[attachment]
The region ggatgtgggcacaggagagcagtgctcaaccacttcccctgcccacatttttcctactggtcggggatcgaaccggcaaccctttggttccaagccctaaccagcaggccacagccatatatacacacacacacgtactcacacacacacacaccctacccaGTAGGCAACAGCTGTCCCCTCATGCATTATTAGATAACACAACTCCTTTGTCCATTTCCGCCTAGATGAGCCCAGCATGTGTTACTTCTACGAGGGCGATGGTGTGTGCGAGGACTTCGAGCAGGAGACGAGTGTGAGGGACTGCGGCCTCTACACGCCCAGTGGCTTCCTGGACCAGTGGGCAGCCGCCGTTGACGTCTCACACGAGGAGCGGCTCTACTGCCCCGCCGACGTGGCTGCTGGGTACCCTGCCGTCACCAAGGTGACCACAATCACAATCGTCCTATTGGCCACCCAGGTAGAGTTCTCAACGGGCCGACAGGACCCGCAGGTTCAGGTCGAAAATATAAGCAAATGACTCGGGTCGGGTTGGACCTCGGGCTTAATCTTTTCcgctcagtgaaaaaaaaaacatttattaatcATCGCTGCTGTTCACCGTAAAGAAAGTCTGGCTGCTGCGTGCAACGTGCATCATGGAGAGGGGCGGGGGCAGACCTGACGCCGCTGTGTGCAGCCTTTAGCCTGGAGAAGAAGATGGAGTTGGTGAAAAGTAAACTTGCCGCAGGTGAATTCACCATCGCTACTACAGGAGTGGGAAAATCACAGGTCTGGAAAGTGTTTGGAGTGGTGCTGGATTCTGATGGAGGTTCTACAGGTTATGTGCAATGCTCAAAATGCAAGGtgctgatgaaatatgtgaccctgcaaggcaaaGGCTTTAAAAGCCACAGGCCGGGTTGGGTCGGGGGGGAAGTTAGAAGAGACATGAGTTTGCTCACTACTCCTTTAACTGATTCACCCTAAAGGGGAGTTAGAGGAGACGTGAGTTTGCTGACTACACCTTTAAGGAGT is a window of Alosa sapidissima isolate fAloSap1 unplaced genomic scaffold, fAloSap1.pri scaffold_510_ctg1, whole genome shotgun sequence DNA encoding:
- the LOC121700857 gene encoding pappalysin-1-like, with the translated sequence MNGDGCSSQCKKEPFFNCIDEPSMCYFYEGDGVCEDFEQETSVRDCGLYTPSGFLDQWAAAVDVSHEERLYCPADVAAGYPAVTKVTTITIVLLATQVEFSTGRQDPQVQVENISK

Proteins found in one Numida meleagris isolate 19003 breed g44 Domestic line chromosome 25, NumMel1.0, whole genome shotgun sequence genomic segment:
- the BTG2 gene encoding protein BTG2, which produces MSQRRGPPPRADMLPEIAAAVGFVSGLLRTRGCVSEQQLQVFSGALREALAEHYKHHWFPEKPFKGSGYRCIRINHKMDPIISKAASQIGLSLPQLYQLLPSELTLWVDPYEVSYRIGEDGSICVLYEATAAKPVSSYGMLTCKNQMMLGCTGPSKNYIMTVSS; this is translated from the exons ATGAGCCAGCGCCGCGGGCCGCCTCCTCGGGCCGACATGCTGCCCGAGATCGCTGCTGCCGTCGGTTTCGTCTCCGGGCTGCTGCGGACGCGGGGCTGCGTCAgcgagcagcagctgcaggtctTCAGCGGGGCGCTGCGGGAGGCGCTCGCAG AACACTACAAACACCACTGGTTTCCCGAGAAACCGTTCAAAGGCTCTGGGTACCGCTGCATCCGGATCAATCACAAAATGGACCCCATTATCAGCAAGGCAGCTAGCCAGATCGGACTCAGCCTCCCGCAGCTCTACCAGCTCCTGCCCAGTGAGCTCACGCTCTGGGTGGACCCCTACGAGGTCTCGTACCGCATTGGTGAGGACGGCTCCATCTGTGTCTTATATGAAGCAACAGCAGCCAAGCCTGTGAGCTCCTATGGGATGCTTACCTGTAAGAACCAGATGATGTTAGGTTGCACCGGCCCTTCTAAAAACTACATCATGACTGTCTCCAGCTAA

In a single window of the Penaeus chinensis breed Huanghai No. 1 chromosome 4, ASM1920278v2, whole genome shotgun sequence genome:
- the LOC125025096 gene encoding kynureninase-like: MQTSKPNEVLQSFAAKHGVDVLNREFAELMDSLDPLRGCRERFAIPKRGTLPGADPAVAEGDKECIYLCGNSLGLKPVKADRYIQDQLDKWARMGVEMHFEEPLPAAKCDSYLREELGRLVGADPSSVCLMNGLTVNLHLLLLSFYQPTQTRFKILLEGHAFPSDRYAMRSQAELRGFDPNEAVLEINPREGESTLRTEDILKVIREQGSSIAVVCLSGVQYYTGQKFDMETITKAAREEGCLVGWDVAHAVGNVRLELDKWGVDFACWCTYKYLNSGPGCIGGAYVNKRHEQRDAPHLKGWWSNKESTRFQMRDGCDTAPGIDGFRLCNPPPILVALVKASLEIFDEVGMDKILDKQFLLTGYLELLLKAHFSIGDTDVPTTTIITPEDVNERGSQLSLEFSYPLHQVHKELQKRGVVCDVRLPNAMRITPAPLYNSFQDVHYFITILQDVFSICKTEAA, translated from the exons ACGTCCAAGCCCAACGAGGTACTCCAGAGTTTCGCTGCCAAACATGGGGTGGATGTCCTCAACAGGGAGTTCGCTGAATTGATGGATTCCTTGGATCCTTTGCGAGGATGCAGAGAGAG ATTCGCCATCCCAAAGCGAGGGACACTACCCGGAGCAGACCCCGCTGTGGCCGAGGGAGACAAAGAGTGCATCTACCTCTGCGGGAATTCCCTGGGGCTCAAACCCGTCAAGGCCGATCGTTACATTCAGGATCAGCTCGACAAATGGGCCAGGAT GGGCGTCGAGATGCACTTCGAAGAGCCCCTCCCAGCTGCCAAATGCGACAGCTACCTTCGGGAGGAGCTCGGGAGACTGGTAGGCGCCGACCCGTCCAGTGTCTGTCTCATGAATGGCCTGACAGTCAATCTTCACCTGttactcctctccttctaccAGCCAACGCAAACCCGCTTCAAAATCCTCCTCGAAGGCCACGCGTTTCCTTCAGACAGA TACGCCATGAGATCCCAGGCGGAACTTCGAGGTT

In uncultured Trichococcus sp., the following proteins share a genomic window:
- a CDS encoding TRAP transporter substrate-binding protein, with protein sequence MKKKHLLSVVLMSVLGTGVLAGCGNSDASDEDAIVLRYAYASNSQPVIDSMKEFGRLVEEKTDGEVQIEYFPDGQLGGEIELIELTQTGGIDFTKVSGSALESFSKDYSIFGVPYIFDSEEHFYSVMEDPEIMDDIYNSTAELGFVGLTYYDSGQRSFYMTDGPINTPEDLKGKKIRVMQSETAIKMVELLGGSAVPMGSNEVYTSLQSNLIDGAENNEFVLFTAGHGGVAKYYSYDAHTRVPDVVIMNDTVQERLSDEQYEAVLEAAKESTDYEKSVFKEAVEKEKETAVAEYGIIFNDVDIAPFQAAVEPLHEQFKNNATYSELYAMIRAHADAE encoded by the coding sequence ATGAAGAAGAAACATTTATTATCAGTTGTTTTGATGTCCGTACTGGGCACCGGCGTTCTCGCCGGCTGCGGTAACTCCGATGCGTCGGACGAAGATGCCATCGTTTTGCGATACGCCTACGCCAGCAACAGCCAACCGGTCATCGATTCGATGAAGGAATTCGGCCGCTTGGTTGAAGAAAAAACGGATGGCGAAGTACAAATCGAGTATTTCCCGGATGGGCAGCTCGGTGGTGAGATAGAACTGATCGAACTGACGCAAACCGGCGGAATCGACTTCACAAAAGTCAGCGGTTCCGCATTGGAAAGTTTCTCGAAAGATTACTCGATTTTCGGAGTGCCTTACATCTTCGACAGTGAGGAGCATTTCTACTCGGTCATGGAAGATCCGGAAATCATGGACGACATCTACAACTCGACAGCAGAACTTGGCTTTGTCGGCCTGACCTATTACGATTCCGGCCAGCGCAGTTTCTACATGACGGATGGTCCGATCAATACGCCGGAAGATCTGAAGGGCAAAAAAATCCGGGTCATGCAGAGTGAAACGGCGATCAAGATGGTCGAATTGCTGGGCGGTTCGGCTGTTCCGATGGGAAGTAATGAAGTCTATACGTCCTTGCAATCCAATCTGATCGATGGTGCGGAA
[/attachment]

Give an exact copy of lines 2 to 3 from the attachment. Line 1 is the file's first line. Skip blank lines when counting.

- the LOC121700857 gene encoding pappalysin-1-like, with the translated sequence MNGDGCSSQCKKEPFFNCIDEPSMCYFYEGDGVCEDFEQETSVRDCGLYTPSGFLDQWAAAVDVSHEERLYCPADVAAGYPAVTKVTTITIVLLATQVEFSTGRQDPQVQVENISK

Proteins found in one Numida meleagris isolate 19003 breed g44 Domestic line chromosome 25, NumMel1.0, whole genome shotgun sequence genomic segment: